EAST RUTHERFORD, N.J. (AP) -Stripped to the essentials, it's just a throw and a catch.
But toss in a handful of large, angry pass rushers planning to hold a reunion on Tom Brady's chest, then sprinkle in a dose of defensive backs and the occasional linebacker trying to glue themselves to Randy Moss, and the hookup begins to approach the complexity of a military operation.
Even so, heading into Saturday night's regular season-ending game with a perfect record on the line against the Giants, the Brady-Moss combination was poised to go where no other quarterback-wide receiver duo ever has.
oring record.
``I still think it's hard to throw one touchdown, I really do,'' said Colts quarterback Peyton Manning, whose TD record Brady has been eyeing for several weeks. ``We've had some games where we've thrown one around here, and it's hard to get it in the end zone. So for him to be on pace for whatever it is,'' he said, ``is a great accomplishment.
``And when it happens,'' he added, ``I'll call and congratulate him.''
Keep the phone handy, Peyton.
``The remarkable thing to me,'' said Dan Reeves, who's seen most of the great passing tandems during more than four decades as a player, coach and commentator in the league, ``is that they've come this far after only one season together.
``They're in my top five of all-time right now, hands down. You already had a guy there in Brady who can read defenses and throw the ball into a space the size of laundry basket when he has to. Then they add a guy in Moss who will go up over defenders or twist himself into a pretzel to catch the ball, if that's what's required.
``And on top of that,'' Reeves added, ``almost everybody in the stadium knows it's coming.''
When the season began, it wasn't just Brady, the 199th pick in the 1999 draft, who was restless to avenge the loss to Indianapolis in January's AFC Championship, the last time these Patriots have lost a game. During the offseason, Scott Pioli, New England's player personnel wizard, somehow separated Wes Welker from the Dolphins in a trade, picked up Donte Stallworth in free agency and then pulled off his biggest coup, liberating Moss from the Raiders for a fourth-round pick.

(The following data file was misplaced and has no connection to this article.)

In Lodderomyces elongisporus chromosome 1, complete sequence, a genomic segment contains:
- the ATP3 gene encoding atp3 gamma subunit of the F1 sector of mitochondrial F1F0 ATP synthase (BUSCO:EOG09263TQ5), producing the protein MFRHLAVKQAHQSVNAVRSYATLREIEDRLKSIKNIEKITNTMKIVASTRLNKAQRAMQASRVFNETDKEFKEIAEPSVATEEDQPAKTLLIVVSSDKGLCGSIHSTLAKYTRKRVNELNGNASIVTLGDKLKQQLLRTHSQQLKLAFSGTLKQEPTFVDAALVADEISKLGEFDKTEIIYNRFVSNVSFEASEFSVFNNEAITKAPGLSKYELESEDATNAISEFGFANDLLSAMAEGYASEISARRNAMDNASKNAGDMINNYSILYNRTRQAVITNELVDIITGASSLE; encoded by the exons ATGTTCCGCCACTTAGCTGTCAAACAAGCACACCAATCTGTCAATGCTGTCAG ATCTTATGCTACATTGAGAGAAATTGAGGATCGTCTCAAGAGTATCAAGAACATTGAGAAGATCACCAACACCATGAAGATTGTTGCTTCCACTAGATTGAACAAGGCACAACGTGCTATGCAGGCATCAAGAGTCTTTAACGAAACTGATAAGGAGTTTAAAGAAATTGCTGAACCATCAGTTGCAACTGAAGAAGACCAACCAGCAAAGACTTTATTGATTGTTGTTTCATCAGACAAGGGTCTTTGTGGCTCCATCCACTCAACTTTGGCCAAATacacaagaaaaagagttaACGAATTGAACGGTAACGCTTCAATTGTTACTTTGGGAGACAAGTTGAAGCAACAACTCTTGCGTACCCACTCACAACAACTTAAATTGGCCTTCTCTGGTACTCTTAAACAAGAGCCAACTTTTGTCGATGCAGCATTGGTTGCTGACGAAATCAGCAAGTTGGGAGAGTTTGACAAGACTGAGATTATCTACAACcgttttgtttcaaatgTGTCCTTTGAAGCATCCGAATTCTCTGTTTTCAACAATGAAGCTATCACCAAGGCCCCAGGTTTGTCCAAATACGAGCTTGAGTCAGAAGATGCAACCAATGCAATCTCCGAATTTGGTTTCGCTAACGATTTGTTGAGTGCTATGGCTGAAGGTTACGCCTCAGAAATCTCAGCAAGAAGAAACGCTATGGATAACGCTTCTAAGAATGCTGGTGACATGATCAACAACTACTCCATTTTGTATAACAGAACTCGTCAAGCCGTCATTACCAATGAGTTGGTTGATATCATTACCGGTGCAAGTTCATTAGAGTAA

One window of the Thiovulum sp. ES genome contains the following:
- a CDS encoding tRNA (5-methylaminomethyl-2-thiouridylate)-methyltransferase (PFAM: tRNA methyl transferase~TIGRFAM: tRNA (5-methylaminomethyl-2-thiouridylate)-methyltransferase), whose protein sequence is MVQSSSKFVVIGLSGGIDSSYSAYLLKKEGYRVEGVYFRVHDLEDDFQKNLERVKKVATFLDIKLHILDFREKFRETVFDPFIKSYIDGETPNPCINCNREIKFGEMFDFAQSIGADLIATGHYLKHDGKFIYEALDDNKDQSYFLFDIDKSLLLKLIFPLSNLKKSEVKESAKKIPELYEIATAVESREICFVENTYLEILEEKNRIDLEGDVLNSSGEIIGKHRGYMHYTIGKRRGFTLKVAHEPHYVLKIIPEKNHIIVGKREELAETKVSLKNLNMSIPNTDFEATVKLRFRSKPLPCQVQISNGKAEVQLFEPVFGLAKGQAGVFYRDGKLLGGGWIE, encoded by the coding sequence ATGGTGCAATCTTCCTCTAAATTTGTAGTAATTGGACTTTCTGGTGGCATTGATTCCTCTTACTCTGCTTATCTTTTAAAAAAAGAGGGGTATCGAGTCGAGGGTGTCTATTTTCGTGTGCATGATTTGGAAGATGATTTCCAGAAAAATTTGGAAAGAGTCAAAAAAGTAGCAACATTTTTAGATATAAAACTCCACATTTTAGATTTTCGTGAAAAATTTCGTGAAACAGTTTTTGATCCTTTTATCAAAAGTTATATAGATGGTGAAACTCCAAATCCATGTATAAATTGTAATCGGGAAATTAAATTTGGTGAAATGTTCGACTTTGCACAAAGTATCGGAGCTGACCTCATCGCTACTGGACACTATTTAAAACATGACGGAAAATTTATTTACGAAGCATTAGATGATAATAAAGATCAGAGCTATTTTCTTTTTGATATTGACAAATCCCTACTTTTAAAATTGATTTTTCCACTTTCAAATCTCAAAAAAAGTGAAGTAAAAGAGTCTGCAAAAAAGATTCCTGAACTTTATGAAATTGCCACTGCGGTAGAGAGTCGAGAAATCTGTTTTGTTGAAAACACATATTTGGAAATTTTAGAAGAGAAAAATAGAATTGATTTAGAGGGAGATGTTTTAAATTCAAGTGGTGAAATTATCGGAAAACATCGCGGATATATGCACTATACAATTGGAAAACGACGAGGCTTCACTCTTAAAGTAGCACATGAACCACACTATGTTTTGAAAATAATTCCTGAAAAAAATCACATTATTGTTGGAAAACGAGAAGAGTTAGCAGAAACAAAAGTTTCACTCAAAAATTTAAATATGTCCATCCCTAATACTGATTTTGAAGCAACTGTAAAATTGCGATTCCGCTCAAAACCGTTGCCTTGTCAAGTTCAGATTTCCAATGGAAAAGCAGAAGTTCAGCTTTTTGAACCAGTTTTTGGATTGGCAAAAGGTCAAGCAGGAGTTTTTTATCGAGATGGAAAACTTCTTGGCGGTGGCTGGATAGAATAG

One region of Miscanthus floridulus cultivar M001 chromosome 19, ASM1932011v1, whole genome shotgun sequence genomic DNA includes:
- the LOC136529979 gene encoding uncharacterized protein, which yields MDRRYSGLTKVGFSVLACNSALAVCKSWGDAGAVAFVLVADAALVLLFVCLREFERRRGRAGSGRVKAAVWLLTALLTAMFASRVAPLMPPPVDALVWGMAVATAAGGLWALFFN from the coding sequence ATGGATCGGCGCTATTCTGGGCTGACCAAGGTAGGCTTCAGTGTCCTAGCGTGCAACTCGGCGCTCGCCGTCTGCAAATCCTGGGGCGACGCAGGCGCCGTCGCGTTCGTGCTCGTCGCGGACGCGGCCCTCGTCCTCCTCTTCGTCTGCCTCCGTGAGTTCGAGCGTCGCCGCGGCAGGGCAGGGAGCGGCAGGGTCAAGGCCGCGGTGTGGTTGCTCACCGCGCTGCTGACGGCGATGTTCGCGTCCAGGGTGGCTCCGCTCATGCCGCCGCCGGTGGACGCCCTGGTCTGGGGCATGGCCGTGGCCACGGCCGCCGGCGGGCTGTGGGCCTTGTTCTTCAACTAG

Everyone in the Patriots organization had wondered for years what Brady could do with a receiving corps to rival Manning's of Marvin Harrison, Reggie Wayne and Dallas Clark. Now the rest of the NFL knows the answer, too.
Welker and Stallworth enabled the Patriots to spread defenses and create mismatches all over the field, and New England's offensive line, already the league's best at pass blocking, raised its game accordingly.
But make no mistake. Moss is the difference-maker, the man defensive coordinators can't afford to lose track of. In much the same way he changed the offensive dynamic on that record-setting team in Minnesota, where Moss arrived as the 21st pick in 1998 after sliding down the draft board because of concerns about his attitude and a checkered past, he's done it again in New England.
The Vikings put more emphasis on running that season than the Patriots have during this one, in part because they had a reliable weapon in 1,200-yard rusher Robert Smith. They also rarely came to the line with an empty backfield, a favorite Pats formation, in part because they had Randall Cunningham or Brad Johnson taking the snaps instead of Tom Terrific.
``I have never seen a QB play as well as Brady has played this season, and I have been around one of the greatest,'' Dennis Green, who coached that Vikings team and worked with Joe Montana during an earlier stint in San Francisco, told ESPN.com recently.
The question mark all along wasn't Brady, of course, but Moss.
He came to New England, an organization that doesn't suffer disciplinary problems or divas, and did everything he could to fit in. Moss toned down his me-first act, eschewed the touchdown dances and toed the party line in postgame news conferences. Most important, he reversed his reputation as a guy who takes plays off by blocking tenaciously when the ball winds up in a teammate's hands.
It didn't hurt that the rewards came fast and furiously, or that Moss finally wound up with a guy who could hold up his end in a game of throw and catch, no matter how many obstacles a defense puts up between them.
``If I break the record, I'm cool. If I don't, I'm cool,'' Moss said in the week leading to the game. ``Basically, what I'm saying is: I want to keep winning, the hell with the record.''
Jim Litke is a national sports columnist for The Associated Press. Write to him at jlitkeap.org

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